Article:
So it makes a lot of sense that after five stable, comfortable years of teaching college journalism and composition full time and writing on the side, I decided to chuck security and become a full-time freelance writer. It makes equal sense that while abruptly eliminating professional confidence, I also decided to leave Duluth, my womb for 15 years, and head to cold, cruel Minneapolis, a place that’s lousy with wanna-be writers.

Becoming a freelance writer was easy: I just quit teaching and started looking for writing work. That was two months ago. Being a freelancer—finding assignments, making money, avoiding insanity—is going to be a bit more difficult.

Since November, just after my wife, Shannon, and I decided to move so she could accept a new job, I’ve published three print articles, all in Minneapolis publications—two in the January edition of The Rake, and one in a February City Pages.
Since moving here just after Christmas, I’ve almost constantly begged editors around town to let me write for them. Some of my pitches have been really good. Some have been desperate and embarrassing. The Rake pieces came out two weeks before we got here, which means that since we’ve lived here I’ve been published in print exactly one time. I’ve also written a couple pieces for this site, which pays much less than The Rake (25 cents a word) or City Pages (20 cents), and contributed one story to the American Public Media radio show Weekend America ($325).
Two months: City Pages + Weekend America + = about 600 bucks. As a teacher I took home just over $600 a week, which didn’t, at that time, seem like much of a hole to fill. For a freelancer of my status, it is. It’s daunting and huge. Without Shannon’s corporate salary and benefits, I’d either be on the street, starving and in danger of ruinous medical mishap, or racking up enough credit card debt to ensure a miserable financial life well into our 50s (I’m 34, she’s 30).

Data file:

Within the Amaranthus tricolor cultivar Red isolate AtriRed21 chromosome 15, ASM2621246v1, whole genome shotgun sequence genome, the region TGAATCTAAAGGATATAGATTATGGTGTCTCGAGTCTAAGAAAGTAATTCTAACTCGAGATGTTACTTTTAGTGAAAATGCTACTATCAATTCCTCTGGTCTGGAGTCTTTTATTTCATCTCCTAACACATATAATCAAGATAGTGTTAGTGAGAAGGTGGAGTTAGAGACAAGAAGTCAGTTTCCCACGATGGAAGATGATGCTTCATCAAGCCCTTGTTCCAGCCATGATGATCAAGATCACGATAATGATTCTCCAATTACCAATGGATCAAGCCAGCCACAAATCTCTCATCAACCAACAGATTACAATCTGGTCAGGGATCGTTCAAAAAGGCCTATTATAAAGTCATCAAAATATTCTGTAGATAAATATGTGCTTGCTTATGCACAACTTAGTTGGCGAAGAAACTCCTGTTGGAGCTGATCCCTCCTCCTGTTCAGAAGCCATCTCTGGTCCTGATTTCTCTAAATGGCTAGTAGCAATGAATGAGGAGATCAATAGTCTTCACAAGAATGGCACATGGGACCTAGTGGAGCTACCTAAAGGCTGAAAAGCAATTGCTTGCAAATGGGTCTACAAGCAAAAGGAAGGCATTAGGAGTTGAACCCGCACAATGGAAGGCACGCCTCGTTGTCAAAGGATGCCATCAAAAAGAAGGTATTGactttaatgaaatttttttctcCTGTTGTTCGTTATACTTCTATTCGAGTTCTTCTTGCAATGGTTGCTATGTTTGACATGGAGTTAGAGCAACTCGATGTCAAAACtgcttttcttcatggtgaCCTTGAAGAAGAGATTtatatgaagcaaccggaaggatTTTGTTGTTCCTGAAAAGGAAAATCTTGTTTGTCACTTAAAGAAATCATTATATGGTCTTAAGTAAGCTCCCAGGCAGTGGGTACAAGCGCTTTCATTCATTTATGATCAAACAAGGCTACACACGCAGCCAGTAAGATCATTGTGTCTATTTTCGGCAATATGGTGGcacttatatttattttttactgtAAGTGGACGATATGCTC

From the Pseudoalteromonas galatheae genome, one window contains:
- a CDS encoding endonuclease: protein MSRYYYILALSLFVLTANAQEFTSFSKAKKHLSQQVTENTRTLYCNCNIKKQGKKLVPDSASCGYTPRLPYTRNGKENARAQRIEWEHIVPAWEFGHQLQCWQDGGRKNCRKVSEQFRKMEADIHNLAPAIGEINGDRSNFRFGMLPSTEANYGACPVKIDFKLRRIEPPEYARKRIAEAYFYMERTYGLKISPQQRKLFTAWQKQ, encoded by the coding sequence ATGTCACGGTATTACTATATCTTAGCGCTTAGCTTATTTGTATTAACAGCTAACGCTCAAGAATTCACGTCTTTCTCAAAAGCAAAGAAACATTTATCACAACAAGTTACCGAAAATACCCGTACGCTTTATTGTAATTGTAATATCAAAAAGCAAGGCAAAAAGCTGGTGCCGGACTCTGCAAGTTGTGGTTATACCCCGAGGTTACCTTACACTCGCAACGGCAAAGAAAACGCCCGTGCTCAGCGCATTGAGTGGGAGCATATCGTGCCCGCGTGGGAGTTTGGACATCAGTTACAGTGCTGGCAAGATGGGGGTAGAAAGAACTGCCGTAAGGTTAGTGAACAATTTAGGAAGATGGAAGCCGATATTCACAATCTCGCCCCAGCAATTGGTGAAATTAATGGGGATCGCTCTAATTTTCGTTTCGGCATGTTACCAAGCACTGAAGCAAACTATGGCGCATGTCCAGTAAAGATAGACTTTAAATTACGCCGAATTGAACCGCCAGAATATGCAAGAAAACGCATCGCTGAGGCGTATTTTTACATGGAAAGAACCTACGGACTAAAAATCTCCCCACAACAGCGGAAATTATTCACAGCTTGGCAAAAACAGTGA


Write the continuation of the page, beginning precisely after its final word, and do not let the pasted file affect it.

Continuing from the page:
Que Sera Sera

I expected every bit of the frustration and insolvency I’m struggling to transcend. I expected to be slighted—and somewhat justifiably–by editors who overlook my good sample writing because it bears an unknown byline and venue title. I anticipated wanting to give up when I realized that my competition is people who have written for Esquire, Spin, and many other prominent national publications. I knew there would be days when I’d court insane despondency by surfing the Web for opportunities, only to wind up confronting the overwhelming number of people who are already doing what I want to do, and who started doing it when I wish I had, and who apparently have the advantage of both natural and nurtured positive thought patterns.